Mark your calendars: Freeplay Independent Games Festival is returning in 2012, with the theme “Chaos and Grace”. This year, the event will be held from 19-23 September, at the State Library of Victoria and beyond.
The Australian event promises a unique mix of “games, industry, culture, education and play”, with a public expo, awards night, local and international speakers all thrown together into an impressively combined conference/workshop program.
This year, the development side of things is under the microscope: “The chaos of the creative process, of development, and of the political, social and artistic culture that surround us.”
How do we – as gamers, developers and critics – transform that chaos into systems and rules? …and on the flip side: How does grace “seep into the skin” of our work?
The State Library of Victoria is – once again – a supportive sponsor of the event, with Acting CEO and State Librarian Sue Hamilton explaining:
Games are an important way for people to engage with the world and with each other. They allow people to learn through interaction and develop new skills for managing complex thinking. Games succeed in this because they are intrinsically motivating; people play games because they enjoy it, not because they have to.
People also use libraries because they want to. In a modern library, collections take many forms - manuscripts, books, websites, digital media. Games are a fundamental part of this landscape, so it is important that libraries not only ‘play’ in this space, but encourage others to do so.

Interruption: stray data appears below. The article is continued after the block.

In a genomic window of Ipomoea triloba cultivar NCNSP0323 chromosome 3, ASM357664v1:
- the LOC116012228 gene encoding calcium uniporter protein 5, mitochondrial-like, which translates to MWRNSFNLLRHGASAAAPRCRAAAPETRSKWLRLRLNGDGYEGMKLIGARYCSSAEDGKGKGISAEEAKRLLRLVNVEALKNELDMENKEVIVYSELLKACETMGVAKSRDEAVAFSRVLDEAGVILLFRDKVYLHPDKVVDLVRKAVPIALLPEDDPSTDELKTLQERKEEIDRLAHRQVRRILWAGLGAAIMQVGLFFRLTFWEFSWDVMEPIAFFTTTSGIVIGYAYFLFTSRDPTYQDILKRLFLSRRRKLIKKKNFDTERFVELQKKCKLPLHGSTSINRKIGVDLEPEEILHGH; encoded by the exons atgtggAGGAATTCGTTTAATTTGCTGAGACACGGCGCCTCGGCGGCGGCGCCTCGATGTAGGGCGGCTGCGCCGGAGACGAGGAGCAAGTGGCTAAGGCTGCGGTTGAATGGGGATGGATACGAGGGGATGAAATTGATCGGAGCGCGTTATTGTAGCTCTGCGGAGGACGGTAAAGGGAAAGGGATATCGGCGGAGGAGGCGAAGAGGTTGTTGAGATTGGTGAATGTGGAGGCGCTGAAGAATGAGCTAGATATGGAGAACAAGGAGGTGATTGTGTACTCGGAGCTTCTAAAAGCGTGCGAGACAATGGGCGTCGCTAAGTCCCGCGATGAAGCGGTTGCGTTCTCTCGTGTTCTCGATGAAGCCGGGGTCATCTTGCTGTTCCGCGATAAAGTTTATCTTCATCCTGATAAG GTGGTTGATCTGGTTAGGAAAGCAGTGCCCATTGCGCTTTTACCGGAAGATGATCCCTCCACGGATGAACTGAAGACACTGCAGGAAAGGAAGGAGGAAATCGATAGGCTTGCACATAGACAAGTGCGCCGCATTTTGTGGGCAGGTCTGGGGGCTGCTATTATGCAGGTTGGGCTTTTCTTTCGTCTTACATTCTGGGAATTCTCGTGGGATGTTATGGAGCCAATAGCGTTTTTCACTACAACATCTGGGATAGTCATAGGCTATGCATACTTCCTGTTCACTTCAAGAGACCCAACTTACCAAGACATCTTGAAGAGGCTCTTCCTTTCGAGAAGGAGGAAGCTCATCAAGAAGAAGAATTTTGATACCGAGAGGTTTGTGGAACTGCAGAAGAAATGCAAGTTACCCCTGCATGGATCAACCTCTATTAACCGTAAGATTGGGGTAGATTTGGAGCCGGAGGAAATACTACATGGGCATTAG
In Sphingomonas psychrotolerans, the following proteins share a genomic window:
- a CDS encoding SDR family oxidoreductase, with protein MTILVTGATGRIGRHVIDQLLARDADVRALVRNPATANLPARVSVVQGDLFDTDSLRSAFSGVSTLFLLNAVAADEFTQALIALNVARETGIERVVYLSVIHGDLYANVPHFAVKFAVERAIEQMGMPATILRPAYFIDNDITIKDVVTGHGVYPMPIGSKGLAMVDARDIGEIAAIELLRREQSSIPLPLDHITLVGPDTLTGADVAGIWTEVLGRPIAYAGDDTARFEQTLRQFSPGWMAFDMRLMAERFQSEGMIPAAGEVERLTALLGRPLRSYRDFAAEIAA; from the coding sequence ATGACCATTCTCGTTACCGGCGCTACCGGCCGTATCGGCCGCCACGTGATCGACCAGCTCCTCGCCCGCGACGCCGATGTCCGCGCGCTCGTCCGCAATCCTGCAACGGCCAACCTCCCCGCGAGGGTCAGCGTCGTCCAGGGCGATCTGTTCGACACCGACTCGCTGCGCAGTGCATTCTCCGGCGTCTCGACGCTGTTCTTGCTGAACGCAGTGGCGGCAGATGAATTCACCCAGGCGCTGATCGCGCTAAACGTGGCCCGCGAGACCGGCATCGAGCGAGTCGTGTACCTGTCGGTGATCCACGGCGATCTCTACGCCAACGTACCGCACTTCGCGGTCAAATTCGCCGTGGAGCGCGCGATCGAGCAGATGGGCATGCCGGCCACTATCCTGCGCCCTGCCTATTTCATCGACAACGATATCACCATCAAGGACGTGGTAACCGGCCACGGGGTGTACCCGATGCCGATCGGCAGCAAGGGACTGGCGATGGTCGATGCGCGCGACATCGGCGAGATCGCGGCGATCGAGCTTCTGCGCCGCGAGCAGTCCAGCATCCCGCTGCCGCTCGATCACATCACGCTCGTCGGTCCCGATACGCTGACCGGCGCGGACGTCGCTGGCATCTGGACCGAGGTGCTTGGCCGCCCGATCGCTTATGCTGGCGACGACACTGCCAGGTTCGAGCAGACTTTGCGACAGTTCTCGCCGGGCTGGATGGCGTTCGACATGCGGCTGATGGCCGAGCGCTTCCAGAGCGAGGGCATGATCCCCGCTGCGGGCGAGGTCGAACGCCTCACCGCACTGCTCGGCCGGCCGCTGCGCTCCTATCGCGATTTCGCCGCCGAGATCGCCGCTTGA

But while this is a day of rejoicing over the new announcement, it’s also a day of farewells: Long-time co-director Eve Penford-Dennis is moving on to focus on some new projects.
In her words:
Leaving something you’ve been an integral part of for a long time is always a difficult decision but I’m proud of how Freeplay has grown and transformed the public conversation around games and play. In particular, I’m proud of the public program which drew over 1800 people through Experimedia in 2011, the awards which celebrate the best of Australian creative development to local and international audiences, and establishing Freeplay as a stand-alone organisation which I’m sure will support Freeplay long into the future.
Paul Callaghan, Eve’s partner in crime for many years, will remain with the festival as Director for the 2012 event – but himself will be signing off to pursue his own projects in 2013.
It’s been an amazing experience working on Freeplay for so long and watching it evolve as we’ve gone from 600 attendees in 2009 to over 2000 in 2011, as the opportunities for independent game developers have grown and as games and play have shifted into the cultural mainstream. I’m looking forward to the 2012 festival being bigger and more ambitious before handing it over to somebody with a fresh perspective.
So! Pop along to Freeplay in September, check out the state of the Australian games industry and development in general, see how everything fits together, and get a taste for what’s going on. If you really like it, expressions of interest for the Festival Director position will be available a little later in the year.